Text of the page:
Lastly, because I find myself out on the water sailing the boat single handed so frequently [a real testament to Beneteau's design capabilities], I now wish that Beneteau offered an option where all lines – main, reefing lines, etc. led aft to the wheel(s). Still, a relatively small quibble for a boat that is a hoot to sail and is extremely luxurious to boot.
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Old 20-03-2015, 12:26   #54
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Re: Beneteau 38...the wife loves it!

Quote:
Originally Posted by Fluer de Mer View Post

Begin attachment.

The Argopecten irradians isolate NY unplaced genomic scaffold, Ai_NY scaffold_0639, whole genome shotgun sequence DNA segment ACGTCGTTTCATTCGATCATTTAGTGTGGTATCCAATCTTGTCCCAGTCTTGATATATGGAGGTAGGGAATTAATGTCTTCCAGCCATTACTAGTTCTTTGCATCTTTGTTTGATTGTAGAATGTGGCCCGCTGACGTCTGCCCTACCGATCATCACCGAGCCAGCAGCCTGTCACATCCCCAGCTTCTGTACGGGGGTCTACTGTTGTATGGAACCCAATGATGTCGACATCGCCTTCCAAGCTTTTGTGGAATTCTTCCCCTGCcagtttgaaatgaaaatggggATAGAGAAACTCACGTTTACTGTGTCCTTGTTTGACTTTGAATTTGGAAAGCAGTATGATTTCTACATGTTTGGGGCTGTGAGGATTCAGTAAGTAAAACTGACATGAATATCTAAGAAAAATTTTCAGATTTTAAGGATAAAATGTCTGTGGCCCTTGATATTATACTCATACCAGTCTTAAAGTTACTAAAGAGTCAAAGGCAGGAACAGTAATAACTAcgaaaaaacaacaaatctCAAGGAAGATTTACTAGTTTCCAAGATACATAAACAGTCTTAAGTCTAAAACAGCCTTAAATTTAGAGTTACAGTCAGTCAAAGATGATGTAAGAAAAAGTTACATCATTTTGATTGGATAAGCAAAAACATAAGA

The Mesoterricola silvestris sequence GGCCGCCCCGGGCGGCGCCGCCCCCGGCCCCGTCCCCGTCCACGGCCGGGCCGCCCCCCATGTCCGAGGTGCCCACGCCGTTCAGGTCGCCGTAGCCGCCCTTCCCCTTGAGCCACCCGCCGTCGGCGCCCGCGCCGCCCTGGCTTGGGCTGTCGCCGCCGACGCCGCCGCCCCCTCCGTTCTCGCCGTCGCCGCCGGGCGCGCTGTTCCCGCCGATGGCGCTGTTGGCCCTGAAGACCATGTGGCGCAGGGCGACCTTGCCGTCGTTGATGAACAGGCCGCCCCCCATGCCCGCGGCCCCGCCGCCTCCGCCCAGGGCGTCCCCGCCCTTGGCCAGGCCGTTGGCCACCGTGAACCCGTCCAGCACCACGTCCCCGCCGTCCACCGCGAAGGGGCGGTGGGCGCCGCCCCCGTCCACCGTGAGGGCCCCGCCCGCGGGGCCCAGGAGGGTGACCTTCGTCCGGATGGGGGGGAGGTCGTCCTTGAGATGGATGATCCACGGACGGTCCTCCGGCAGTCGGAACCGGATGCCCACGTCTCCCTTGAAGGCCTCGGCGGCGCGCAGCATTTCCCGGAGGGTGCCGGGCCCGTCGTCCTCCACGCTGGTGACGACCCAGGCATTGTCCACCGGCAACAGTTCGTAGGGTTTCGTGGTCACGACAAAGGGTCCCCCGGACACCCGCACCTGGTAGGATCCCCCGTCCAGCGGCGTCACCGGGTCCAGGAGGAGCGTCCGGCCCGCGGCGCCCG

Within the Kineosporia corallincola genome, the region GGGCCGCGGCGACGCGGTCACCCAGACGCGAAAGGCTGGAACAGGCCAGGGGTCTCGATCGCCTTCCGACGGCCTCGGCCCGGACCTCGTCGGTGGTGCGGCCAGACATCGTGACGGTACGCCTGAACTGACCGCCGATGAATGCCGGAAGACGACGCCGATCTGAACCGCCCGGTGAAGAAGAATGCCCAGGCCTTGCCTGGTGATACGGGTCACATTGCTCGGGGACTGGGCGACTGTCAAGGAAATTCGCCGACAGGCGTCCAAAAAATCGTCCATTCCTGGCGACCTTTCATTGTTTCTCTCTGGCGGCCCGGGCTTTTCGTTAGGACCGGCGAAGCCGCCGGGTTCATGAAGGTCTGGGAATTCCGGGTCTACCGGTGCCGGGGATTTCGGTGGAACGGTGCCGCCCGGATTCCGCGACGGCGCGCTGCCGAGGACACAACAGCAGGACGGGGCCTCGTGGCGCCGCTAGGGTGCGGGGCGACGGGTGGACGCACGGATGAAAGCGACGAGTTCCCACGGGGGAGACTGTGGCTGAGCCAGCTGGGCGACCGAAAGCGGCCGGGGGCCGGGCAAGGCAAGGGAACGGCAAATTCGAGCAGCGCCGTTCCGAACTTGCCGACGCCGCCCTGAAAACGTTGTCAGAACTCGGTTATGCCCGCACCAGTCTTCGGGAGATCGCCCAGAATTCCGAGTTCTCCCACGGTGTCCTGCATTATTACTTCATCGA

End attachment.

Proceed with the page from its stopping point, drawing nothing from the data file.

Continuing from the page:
I have O38 price list from late last year. If you send me private email, I'd be happy to share it. Also, I’ve got lessons learned on ordering a new boat based on my experience - if you are interested let me know and I'll post them. Note that the Oceanis 38 [and presumably 35] is a fairly complex boat to order given its flexibility around configuration. Surprisingly, Beneteau/the dealer didn't have a logical configurator that starts with the version of boat you want - daysailer, weekender, cruiser - and goes from there with what is standard and what is optional (I’ve had several forum users who are contemplating purchasing the boat reach out with the same impression/experience). Separately, and most importantly, as Matt says, the boat sails incredibly well in both lite and very strong winds/seas...this boat is a lightning bolt of a coastal cruiser yet always stays well in control…my better ½ and tween daughters love it and it is in many respects, more fun than the J24. We are still breaking the boat in, getting items we originally ordered installed, and getting it fine-tuned (more on these items once they are addressed) and we just received the self-tacking jib and the asymmetric spinnaker from a sail loft…so will report on these when we use the in the coming weeks. My 2cents - when you order, you might consider the following: